Guide to British Music of the 1960s

 

The Spencer Davis Group

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Spencer Davis- guitar, Steve Winwood- vocals/guitar/keyboards, Peter York- Drums, Muff Winwood- Bass

The Spencer Davis Group was formed in Birmingham, England in the early 1960s as The Rhythm and Blues Quartet. It featured Spencer Davis on guitar and vocals, Steve Winwood on guitar, organ and vocals, Muff Winwood on bass and Pete York on drums. Davis, Muff Winwood and Pete York already had a background in playing skiffle, jazz and blues. Spencer Davis's background was in jazz and Delta and Chicago blues of artists like Muddy Waters and Leadbelly. Steve, Muff's younger brother, was only 15 when the band played its first gigs at the Golden Eagle pub, Birmingham's only r 'n' b club and the band was offered a residency there. Also known as The Shoop, the Golden Eagle was at the top of Hill Street in the centre of Birmingham. This was followed by regular Tuesday night gigs at the Marquee in London.

Following a deal with Fontana, John Lee Hooker's Dimples was chosen as the first single. The second single, I Can't Stand It which has been sung by The Soul Sisters, made the charts. The first major chart hit was Keep on Running which made number one in the UK as did the second hit Somebody Help Me. It became clear that Steve Winwood had an exceptional talent and Keep on Running showcased his vocals excellently. Other hits were Gimme Some Loving, I'm a Man and When I Come Home. They also started to make the US charts. The band also appeared in a film called The Ghost Goes Gear. The first three albums, all released in 1965-1966 were strong sellers. The first one contained r 'n' b standards as well as a few Steve Winwood originals which showed his emerging songwriting talents.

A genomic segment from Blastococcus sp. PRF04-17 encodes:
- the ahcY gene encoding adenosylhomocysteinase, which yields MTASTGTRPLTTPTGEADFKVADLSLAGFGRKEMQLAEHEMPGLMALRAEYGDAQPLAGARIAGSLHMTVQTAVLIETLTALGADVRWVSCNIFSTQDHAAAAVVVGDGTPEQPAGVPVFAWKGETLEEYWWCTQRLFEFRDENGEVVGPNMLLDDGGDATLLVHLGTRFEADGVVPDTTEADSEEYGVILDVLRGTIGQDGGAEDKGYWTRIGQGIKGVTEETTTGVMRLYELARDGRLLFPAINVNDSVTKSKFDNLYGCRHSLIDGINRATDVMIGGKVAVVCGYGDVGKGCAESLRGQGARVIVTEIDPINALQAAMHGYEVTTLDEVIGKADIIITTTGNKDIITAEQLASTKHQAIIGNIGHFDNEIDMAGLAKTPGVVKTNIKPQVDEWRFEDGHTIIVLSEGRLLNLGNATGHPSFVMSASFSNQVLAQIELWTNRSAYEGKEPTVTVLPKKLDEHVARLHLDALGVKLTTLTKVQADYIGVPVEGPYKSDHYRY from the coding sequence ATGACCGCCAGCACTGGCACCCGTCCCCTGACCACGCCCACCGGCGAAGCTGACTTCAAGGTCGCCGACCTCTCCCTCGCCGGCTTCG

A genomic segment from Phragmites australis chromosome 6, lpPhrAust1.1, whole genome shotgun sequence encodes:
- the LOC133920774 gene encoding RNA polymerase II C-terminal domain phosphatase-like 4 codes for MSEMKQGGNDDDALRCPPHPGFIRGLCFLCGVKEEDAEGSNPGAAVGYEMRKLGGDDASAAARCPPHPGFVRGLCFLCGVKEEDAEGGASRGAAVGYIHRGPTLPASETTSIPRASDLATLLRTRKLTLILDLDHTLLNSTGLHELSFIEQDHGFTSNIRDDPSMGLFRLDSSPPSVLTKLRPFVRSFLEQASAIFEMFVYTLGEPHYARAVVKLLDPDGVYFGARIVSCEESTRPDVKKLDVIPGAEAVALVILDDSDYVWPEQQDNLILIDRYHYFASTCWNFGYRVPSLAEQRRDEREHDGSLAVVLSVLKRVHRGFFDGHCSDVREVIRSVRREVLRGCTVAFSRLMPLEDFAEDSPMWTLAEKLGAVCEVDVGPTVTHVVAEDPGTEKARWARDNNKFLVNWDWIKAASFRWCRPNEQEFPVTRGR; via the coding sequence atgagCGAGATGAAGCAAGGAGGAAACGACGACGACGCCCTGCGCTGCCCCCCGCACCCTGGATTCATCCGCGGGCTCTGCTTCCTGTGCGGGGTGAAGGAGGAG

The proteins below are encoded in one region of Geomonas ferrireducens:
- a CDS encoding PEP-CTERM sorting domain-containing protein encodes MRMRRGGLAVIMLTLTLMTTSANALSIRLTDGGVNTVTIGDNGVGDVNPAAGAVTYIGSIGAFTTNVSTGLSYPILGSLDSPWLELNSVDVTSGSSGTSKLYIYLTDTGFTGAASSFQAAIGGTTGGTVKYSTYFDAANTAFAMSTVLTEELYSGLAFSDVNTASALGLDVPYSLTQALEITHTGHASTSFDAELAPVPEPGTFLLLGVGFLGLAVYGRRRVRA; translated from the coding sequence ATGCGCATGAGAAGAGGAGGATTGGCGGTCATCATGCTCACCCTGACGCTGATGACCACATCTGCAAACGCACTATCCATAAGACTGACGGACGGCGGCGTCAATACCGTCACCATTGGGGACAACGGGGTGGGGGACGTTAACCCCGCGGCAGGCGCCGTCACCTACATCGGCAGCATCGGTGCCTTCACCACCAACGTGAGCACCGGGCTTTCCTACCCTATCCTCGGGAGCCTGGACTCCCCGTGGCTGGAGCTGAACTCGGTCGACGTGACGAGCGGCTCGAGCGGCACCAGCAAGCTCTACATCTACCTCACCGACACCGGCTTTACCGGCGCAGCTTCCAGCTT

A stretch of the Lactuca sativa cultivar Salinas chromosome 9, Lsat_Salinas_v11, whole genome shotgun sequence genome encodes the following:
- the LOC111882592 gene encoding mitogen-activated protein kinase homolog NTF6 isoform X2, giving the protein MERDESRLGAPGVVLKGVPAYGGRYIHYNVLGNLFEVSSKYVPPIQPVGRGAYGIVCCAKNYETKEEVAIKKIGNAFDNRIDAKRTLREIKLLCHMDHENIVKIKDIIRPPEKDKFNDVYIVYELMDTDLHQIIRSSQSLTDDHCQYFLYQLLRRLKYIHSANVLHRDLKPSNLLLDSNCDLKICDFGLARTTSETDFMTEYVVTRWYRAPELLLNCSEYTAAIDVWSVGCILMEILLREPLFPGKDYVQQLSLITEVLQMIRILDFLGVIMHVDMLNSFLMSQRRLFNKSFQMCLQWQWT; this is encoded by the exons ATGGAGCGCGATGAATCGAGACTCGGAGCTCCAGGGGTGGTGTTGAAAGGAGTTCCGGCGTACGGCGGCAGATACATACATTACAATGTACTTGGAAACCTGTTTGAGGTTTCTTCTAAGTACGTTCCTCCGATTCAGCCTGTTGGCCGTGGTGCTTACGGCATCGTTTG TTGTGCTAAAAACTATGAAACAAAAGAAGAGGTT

The second album showed that the group was following a pattern of releasing commercial songs as singles while limiting the r 'n' b songs to albums. The Kinks had a similar approach. Autumn '66 was a further step forward with exceptional vocal performances by Steve Winwood including When a Man Loves a Woman, Dust My Blues and Nobody Know You When You're Down and Out.

Steve Winwood left in 1967 to form Traffic and this marked a downturn in the band's fortunes. Muff Winwood left to join Island Records as head of A & R. The band continued with Phil Sawyer who himself was replaced by Ray Fenwick on guitar and Eddie Hardin on keyboards. Two minor hits, Mr Second Class and Time Seller, followed.

After a number of additional personnel changes the band finally split. Spencer Davis went to America where he worked in A & R for a number of record companies. The line-up of Davis/York/Hardin and Fenwick reformed in 1973 with Charlie McCracken on bass and made two more albums. Catch me on the Rebop was a minor hit single.

Today Pete York is playing with a number of jazz bands. Spencer Davis is based on the West Coast of America where he makes the occasional album. Muff Winwood is head of artist development at CBS Records. Steve Winwood joined Blind Faith after leaving Traffic and is now a highly successful solo artist.

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